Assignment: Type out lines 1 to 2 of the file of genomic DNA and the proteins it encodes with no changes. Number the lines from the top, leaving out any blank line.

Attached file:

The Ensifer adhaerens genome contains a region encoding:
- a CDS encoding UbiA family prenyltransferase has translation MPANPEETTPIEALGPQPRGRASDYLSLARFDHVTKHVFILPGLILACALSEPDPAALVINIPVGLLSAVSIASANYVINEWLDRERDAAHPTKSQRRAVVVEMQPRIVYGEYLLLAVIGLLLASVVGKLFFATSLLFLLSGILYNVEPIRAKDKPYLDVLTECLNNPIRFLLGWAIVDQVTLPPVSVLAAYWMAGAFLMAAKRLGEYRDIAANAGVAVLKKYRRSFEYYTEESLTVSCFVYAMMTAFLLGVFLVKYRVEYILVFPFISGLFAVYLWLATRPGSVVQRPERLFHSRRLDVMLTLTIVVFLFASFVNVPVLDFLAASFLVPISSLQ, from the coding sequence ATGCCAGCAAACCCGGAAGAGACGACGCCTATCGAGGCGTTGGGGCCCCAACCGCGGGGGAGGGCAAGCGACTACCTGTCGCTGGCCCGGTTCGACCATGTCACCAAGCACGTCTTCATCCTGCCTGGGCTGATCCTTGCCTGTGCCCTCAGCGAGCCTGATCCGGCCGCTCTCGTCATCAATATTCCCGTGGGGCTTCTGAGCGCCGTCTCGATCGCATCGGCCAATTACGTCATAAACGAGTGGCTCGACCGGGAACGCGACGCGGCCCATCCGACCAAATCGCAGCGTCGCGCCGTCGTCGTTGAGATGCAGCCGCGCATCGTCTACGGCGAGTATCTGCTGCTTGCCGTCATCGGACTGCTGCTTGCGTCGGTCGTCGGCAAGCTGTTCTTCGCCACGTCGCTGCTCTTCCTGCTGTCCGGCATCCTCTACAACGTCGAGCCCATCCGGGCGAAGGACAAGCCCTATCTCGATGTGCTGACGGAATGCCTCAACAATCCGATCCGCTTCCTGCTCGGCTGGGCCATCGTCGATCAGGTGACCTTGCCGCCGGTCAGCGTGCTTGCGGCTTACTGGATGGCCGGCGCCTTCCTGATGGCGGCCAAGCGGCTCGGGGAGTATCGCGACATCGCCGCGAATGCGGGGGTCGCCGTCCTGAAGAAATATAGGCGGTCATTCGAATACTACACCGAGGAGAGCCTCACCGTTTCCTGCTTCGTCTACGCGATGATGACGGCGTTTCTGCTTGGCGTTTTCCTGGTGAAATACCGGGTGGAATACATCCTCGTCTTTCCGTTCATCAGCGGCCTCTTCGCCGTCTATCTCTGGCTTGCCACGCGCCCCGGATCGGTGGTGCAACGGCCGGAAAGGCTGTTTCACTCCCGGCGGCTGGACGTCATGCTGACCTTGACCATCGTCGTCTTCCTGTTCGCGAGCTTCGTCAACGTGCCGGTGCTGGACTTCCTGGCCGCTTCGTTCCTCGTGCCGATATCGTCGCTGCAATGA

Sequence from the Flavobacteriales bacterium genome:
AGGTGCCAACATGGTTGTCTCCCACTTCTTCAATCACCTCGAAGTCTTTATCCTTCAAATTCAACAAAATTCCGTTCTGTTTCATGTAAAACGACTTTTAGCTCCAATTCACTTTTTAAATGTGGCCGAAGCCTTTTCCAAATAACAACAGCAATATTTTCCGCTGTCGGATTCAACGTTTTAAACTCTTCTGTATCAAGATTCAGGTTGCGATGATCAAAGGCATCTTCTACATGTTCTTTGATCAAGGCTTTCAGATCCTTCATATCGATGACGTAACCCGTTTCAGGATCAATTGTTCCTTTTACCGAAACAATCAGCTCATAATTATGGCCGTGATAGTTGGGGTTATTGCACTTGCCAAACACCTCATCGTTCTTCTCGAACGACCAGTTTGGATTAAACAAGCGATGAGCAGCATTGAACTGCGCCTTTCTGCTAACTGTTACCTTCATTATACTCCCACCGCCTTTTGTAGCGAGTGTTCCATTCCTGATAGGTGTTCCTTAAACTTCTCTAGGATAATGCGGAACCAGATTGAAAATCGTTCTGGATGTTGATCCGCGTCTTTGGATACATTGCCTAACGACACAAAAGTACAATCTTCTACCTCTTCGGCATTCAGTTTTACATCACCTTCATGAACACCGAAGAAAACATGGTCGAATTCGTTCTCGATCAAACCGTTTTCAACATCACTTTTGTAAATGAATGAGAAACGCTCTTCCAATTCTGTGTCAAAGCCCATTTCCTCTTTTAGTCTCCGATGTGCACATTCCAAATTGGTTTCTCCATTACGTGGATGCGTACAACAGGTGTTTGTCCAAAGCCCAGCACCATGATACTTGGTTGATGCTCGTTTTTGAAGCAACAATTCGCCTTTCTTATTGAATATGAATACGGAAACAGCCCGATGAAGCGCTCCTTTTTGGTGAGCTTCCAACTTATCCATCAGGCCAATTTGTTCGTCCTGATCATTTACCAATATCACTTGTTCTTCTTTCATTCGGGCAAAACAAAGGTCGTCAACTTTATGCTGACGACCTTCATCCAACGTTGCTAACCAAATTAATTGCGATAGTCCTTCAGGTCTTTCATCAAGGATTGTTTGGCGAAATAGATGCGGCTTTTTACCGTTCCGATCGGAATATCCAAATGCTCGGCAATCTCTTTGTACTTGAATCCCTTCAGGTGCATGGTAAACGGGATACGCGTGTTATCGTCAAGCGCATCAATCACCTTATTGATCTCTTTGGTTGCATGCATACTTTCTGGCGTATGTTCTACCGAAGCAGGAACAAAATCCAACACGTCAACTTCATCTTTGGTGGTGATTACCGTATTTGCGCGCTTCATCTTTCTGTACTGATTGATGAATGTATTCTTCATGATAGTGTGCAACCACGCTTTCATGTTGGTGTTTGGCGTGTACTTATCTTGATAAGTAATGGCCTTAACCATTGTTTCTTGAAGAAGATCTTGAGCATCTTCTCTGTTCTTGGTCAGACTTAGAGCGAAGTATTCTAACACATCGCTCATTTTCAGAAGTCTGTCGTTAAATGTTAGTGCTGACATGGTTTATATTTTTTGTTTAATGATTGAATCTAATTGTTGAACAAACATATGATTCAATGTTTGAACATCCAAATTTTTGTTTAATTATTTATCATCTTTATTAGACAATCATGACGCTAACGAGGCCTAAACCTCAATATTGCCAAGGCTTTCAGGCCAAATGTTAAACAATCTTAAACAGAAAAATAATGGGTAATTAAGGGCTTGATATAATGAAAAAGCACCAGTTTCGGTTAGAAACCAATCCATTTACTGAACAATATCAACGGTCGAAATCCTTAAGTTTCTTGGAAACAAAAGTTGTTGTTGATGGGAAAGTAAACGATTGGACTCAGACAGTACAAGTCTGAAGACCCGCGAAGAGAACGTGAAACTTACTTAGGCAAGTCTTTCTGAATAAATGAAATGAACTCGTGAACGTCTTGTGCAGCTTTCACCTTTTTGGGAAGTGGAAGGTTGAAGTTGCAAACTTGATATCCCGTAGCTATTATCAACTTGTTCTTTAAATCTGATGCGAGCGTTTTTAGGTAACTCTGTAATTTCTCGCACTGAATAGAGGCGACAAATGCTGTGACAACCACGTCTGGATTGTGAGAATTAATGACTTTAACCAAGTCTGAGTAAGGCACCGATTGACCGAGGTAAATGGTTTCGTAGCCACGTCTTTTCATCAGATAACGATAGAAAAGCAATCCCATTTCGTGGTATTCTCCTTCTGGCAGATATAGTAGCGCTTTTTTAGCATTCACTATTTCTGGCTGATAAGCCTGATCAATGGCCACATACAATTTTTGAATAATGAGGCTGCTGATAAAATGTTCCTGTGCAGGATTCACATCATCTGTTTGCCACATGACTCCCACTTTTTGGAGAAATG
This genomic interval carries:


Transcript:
The Ensifer adhaerens genome contains a region encoding:
- a CDS encoding UbiA family prenyltransferase has translation MPANPEETTPIEALGPQPRGRASDYLSLARFDHVTKHVFILPGLILACALSEPDPAALVINIPVGLLSAVSIASANYVINEWLDRERDAAHPTKSQRRAVVVEMQPRIVYGEYLLLAVIGLLLASVVGKLFFATSLLFLLSGILYNVEPIRAKDKPYLDVLTECLNNPIRFLLGWAIVDQVTLPPVSVLAAYWMAGAFLMAAKRLGEYRDIAANAGVAVLKKYRRSFEYYTEESLTVSCFVYAMMTAFLLGVFLVKYRVEYILVFPFISGLFAVYLWLATRPGSVVQRPERLFHSRRLDVMLTLTIVVFLFASFVNVPVLDFLAASFLVPISSLQ, from the coding sequence ATGCCAGCAAACCCGGAAGAGACGACGCCTATCGAGGCGTTGGGGCCCCAACCGCGGGGGAGGGCAAGCGACTACCTGTCGCTGGCCCGGTTCGACCATGTCACCAAGCACGTCTTCATCCTGCCTGGGCTGATCCTTGCCTGTGCCCTCAGCGAGCCTGATCCGGCCGCTCTCGTCATCAATATTCCCGTGGGGCTTCTGAGCGCCGTCTCGATCGCATCGGCCAATTACGTCATAAACGAGTGGCTCGACCGGGAACGCGACGCGGCCCATCCGACCAAATCGCAGCGTCGCGCCGTCGTCGTTGAGATGCAGCCGCGCATCGTCTACGGCGAGTATCTGCTGCTTGCCGTCATCGGACTGCTGCTTGCGTCGGTCGTCGGCAAGCTGTTCTTCGCCACGTCGCTGCTCTTCCTGCTGTCCGGCATCCTCTACAACGTCGAGCCCATCCGGGCGAAGGACAAGCCCTATCTCGATGTGCTGACGGAATGCCTCAACAATCCGATCCGCTTCCTGCTCGGCTGGGCCATCGTCGATCAGGTGACCTTGCCGCCGGTCAGCGTGCTTGCGGCTTACTGGATGGCCGGCGCCTTCCTGATGGCGGCCAAGCGGCTCGGGGAGTATCGCGACATCGCCGCGAATGCGGGGGTCGCCGTCCTGAAGAAATATAGGCGGTCATTCGAATACTACACCGAGGAGAGCCTCACCGTTTCCTGCTTCGTCTACGCGATGATGACGGCGTTTCTGCTTGGCGTTTTCCTGGTGAAATACCGGGTGGAATACATCCTCGTCTTTCCGTTCATCAGCGGCCTCTTCGCCGTCTATCTCTGGCTTGCCACGCGCCCCGGATCGGTGGTGCAACGGCCGGAAAGGCTGTTTCACTCCCGGCGGCTGGACGTCATGCTGACCTTGACCATCGTCGTCTTCCTGTTCGCGAGCTTCGTCAACGTGCCGGTGCTGGACTTCCTGGCCGCTTCGTTCCTCGTGCCGATATCGTCGCTGCAATGA